Authors: Schrag D, Panageas KS, Riedel E, Hsieh L, Bach PB, Guillem JG, Begg CB
Title: Surgeon volume compared to hospital volume as a predictor of outcome following primary colon cancer resection.
Journal: J Surg Oncol 83(2):68-9
Date: 2003 Jun
PubMed ID: 12772198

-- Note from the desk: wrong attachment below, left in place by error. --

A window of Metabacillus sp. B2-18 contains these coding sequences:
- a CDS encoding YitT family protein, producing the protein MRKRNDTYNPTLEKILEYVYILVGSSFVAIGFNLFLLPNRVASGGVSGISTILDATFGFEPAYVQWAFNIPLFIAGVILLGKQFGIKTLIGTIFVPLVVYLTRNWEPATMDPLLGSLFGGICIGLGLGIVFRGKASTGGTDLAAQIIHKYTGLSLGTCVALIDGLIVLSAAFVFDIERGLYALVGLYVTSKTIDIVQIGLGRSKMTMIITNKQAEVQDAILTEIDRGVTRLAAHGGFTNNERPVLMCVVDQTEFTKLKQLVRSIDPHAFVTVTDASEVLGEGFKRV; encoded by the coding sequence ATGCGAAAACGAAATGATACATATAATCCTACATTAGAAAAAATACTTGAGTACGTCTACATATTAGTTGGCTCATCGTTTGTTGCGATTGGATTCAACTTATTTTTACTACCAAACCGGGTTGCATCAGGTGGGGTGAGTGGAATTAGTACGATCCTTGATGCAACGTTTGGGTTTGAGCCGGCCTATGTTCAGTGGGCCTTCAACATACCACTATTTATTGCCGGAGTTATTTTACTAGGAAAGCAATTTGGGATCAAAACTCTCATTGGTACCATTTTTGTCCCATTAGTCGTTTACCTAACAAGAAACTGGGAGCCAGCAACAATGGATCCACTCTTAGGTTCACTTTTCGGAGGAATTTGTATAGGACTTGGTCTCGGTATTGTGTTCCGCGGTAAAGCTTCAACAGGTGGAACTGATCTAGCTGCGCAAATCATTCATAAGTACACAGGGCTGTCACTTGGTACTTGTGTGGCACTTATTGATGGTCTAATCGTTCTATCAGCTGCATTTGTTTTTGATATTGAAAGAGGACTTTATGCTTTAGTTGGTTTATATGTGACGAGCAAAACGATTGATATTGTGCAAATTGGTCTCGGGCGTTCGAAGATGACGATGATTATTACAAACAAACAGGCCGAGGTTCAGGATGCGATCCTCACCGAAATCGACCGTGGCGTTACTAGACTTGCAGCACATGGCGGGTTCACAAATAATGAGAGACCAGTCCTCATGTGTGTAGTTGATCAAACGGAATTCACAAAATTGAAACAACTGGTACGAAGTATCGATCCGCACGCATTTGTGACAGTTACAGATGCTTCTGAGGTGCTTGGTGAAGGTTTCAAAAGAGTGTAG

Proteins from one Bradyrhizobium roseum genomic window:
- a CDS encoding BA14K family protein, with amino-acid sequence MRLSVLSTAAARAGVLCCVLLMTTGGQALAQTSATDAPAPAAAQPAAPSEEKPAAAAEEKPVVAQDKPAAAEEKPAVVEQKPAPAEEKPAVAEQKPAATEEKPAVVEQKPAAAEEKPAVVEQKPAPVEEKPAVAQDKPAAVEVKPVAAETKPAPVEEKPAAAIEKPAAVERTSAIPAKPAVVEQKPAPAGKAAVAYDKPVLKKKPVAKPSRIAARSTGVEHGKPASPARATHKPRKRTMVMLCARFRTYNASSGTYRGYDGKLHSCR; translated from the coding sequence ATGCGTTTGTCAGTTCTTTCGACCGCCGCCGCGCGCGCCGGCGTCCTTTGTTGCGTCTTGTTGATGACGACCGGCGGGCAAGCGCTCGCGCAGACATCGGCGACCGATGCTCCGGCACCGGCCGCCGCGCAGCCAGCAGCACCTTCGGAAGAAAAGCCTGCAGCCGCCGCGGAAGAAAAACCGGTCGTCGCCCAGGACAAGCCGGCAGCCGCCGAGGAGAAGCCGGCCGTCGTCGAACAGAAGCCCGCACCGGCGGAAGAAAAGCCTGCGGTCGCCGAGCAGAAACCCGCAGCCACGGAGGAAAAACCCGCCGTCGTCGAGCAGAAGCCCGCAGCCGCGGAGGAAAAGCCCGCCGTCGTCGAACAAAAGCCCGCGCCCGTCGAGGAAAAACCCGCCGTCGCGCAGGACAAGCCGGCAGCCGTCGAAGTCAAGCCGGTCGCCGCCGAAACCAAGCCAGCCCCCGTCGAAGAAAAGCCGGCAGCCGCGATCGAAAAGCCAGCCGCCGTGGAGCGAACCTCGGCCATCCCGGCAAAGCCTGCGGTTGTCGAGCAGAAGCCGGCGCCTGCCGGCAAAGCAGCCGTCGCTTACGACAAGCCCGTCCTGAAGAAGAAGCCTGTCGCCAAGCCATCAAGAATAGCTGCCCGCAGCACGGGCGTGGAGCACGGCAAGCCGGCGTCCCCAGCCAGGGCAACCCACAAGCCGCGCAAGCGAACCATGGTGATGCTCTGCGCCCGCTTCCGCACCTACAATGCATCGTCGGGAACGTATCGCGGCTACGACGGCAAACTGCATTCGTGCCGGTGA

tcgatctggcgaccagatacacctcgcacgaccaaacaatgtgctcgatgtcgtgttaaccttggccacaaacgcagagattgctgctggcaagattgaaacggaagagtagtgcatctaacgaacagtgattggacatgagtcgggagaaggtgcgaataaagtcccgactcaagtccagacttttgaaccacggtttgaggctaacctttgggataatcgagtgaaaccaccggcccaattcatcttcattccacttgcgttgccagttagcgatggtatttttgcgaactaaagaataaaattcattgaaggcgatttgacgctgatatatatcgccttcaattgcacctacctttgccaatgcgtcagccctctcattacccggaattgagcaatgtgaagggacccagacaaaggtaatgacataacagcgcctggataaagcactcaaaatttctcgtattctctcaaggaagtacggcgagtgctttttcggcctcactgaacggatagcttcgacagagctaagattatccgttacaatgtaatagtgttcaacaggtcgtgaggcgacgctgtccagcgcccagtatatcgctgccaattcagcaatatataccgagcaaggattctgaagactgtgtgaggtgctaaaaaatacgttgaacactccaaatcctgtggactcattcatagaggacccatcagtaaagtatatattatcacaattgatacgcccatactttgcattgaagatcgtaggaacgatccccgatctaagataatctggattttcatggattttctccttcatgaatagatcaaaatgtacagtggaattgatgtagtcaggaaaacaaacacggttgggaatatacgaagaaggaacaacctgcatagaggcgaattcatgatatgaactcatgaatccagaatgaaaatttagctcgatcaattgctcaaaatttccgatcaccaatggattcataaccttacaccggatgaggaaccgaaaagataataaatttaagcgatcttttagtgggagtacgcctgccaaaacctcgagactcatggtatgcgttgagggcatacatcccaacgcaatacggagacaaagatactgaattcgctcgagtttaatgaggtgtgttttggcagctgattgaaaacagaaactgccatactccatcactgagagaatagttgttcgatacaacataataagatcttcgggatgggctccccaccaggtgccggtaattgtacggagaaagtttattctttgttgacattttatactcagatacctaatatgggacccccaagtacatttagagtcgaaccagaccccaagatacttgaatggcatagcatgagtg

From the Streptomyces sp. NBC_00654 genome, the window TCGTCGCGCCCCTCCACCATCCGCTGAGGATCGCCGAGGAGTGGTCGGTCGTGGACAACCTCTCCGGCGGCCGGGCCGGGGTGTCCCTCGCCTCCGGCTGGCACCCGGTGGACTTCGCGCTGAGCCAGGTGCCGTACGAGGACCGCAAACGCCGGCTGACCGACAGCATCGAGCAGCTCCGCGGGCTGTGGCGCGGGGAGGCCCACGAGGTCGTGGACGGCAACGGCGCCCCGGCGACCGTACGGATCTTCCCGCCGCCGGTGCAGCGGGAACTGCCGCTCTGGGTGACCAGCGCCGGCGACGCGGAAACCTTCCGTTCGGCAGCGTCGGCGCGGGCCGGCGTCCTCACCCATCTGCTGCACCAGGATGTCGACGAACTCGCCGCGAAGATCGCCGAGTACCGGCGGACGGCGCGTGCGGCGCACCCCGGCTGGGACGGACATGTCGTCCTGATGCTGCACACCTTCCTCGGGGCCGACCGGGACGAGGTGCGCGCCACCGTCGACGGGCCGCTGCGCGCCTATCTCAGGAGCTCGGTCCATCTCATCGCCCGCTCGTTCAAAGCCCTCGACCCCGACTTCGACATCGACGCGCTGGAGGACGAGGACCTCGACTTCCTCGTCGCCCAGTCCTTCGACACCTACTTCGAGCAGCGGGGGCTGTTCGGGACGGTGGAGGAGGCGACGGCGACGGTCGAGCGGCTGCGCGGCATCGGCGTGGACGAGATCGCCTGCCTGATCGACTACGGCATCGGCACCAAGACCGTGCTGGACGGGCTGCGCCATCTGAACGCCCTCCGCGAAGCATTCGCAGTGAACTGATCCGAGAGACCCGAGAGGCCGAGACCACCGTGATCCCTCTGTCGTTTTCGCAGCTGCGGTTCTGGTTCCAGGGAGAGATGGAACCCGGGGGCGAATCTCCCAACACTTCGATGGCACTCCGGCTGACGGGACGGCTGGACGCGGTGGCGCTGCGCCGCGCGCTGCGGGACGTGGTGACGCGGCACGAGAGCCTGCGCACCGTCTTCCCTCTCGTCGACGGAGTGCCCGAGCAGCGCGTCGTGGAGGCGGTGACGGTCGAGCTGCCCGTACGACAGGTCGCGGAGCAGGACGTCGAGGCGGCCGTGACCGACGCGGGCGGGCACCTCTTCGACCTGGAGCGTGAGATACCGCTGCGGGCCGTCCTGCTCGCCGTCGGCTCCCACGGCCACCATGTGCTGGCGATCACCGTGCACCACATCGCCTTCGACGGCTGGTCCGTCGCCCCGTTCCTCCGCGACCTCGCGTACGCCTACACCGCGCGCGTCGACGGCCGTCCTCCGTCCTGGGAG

Abstract: BACKGROUND AND OBJECTIVES: A strong association between high hospital procedure volume and survival following colon cancer resection has been demonstrated. However, the importance of surgeon case volume as a determinant of outcome has been less well studied, and it is unclear whether hospital or surgeon volume is the more powerful predictor of outcomes. METHODS: A retrospective population-based cohort study utilizing the Surveillance, Epidemiology, and End Results (SEER)-Medicare linked database identified 24,166 colon cancer patients aged 65 years and older who had surgery for a primary tumor diagnosed in 1991-1996 in a SEER area. Hospital and surgeon-specific procedure volume was ascertained based on the number of claims submitted over the 6-year study period. Outcome measures were mortality at 30 days and 2 years, overall survival, and the frequency of operations requiring an intestinal stoma. Age, sex, race, comorbid illness, cancer stage, socioeconomic status, emergent hospitalization, and the presence of obstruction/perforation were used to adjust for differences in case-mix. RESULTS: After adjusting for surgeon procedure volume, high hospital procedure volume remained a strong predictor of low post-operative mortality rates (P < 0.001 for each outcome with and without adjustment for surgeon procedure volume). Surgeon-specific procedure volume was also an important predictor of surgical outcomes (P = 0.002 for 30-day mortality, P = 0.001 for 2-year mortality), although this effect was attenuated after adjusting for hospital volume (P = 0.03 for 30-day mortality, P = 0.02 for 2-year mortality). Hospital volume and surgeon volume were each an important predictor of the ostomy rate. Among high volume institutions and surgeons, individual providers with unusually high ostomy rates could be identified. CONCLUSIONS: Both hospital and surgeon-specific procedure volume predict outcomes following colon cancer resection; but hospital volume may exert a stronger effect. Therefore, efforts to optimize the quality of colon cancer surgery should focus on multidisciplinary aspects of hospital care rather than solely on intraoperative technique.